Windows Problem? Google’s Bug Bounty Team Will Fix It

Critical problem with kernel memory corruption in Windows? Google can fix that for a mere $5,000.

That was the amount paid out as Google upgraded version 22 of their Chrome browser to the stable channel.


Altogether Google paid out a total of $29,500 to security researchers who discovered bugs in their browser. Version 22 of Chrome has fixed more than 40 security issues, 15 of which were classified as high priority vulnerabilities.

Of the almost $30,000 dollars paid out to researchers, more than half of the bounties went to Sergey Glazunov who discovered two particularly severe bugs including a flaw in the way that Google handles frames. The most intriguing award this time around though goes to Eetu Luodemaa and Joni Vahamaki from Documill who found that kernel memory corruption issue I mentioned earlier and for which they share a $5,000 bounty.

For now there are no further details from Google on the bug as they are waiting for the majority of users to receive the relevant software update to deal with it. They did say this though:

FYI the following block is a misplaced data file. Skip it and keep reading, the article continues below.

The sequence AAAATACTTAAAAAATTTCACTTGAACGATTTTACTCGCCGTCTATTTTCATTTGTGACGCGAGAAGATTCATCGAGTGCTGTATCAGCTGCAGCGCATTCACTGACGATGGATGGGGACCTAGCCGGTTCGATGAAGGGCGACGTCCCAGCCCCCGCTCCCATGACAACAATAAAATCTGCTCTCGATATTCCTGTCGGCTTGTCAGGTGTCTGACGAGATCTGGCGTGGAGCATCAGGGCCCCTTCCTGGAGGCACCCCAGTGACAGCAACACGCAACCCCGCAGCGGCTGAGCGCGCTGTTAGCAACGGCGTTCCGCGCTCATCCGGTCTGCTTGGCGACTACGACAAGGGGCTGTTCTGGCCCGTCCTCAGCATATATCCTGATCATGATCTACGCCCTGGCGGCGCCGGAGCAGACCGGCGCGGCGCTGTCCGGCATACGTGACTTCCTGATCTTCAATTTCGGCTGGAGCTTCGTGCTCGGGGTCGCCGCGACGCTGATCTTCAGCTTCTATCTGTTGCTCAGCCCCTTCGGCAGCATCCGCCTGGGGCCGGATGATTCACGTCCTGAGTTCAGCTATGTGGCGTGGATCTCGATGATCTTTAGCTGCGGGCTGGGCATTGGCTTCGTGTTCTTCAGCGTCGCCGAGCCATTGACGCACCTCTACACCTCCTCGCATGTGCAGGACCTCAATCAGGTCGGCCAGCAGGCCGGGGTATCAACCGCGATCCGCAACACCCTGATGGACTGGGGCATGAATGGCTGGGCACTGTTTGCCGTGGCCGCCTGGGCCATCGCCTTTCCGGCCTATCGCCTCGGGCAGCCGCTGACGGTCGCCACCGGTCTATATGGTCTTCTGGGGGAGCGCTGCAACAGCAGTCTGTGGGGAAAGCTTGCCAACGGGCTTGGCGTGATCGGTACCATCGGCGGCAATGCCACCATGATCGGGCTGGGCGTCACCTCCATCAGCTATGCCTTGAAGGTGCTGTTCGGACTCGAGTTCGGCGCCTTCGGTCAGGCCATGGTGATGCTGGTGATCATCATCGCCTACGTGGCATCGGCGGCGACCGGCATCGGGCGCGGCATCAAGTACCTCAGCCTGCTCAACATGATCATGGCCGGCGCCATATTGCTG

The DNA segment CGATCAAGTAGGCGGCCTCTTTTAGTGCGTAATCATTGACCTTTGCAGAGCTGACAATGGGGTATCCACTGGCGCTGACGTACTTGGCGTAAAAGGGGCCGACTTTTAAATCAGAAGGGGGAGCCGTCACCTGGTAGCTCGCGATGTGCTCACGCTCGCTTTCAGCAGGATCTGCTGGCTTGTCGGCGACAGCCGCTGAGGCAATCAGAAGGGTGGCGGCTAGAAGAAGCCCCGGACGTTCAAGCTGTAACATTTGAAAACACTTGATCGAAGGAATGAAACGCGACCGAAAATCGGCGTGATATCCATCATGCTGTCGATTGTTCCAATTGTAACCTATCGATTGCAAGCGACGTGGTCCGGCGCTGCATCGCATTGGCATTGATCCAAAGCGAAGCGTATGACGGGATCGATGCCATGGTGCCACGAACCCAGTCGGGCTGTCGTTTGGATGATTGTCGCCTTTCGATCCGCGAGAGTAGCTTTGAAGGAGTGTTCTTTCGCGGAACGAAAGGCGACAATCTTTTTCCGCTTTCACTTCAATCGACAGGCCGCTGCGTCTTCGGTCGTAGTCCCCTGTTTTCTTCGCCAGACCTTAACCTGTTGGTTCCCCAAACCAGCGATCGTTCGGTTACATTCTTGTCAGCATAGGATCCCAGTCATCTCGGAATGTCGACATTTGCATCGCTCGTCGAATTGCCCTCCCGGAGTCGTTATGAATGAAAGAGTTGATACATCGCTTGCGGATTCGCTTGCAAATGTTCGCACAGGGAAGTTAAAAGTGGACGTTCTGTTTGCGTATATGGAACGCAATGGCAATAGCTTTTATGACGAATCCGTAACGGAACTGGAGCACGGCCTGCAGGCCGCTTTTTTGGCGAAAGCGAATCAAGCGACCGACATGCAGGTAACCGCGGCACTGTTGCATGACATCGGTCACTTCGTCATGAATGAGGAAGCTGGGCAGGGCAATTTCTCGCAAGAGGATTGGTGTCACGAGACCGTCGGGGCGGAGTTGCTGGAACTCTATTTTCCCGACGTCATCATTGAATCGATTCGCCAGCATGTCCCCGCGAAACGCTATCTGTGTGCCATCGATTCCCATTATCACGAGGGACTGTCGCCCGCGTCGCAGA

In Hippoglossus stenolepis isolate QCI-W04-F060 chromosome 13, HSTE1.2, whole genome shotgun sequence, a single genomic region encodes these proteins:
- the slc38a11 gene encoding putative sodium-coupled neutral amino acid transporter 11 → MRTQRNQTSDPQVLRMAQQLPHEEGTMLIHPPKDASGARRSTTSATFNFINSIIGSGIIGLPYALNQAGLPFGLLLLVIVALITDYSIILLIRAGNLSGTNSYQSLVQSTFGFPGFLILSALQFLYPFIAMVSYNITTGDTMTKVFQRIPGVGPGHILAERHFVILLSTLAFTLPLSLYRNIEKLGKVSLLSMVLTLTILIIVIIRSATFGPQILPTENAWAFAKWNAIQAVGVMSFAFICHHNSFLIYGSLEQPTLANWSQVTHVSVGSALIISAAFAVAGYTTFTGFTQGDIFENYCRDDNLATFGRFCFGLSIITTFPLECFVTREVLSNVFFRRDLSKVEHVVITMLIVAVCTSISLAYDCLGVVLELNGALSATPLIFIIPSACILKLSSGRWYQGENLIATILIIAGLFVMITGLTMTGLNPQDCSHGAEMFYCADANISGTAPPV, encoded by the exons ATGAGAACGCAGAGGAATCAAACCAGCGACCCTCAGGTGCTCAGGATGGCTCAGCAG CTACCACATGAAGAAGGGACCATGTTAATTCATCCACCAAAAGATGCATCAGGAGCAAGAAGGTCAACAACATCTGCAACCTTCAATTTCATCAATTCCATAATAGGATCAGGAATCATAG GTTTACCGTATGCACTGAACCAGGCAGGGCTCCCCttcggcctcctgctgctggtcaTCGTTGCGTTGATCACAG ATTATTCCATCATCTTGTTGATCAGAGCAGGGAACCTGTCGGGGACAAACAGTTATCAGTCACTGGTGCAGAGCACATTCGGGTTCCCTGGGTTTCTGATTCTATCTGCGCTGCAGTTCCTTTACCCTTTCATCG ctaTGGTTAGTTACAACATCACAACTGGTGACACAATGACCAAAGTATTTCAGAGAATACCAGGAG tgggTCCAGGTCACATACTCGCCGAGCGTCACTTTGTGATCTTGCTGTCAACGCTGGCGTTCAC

“Occasionally, we issue special rewards for bugs outside of Chrome, particularly where the bug is very severe and/or we are able to partially work around the issue”
Google, Chrome Releases

In addition to the 42 security fixes, Chrome version 22 also sees the addition of a few tweaks designed to make better use of Windows 8 and high res monitors as well as improved support for mouse use in browser based games.

photo: michperu

About Lee Munson

Lee's non-technical background allows him to write about internet security in a clear way that is understandable to both IT professionals and people just like you who need simple answers to your security questions.

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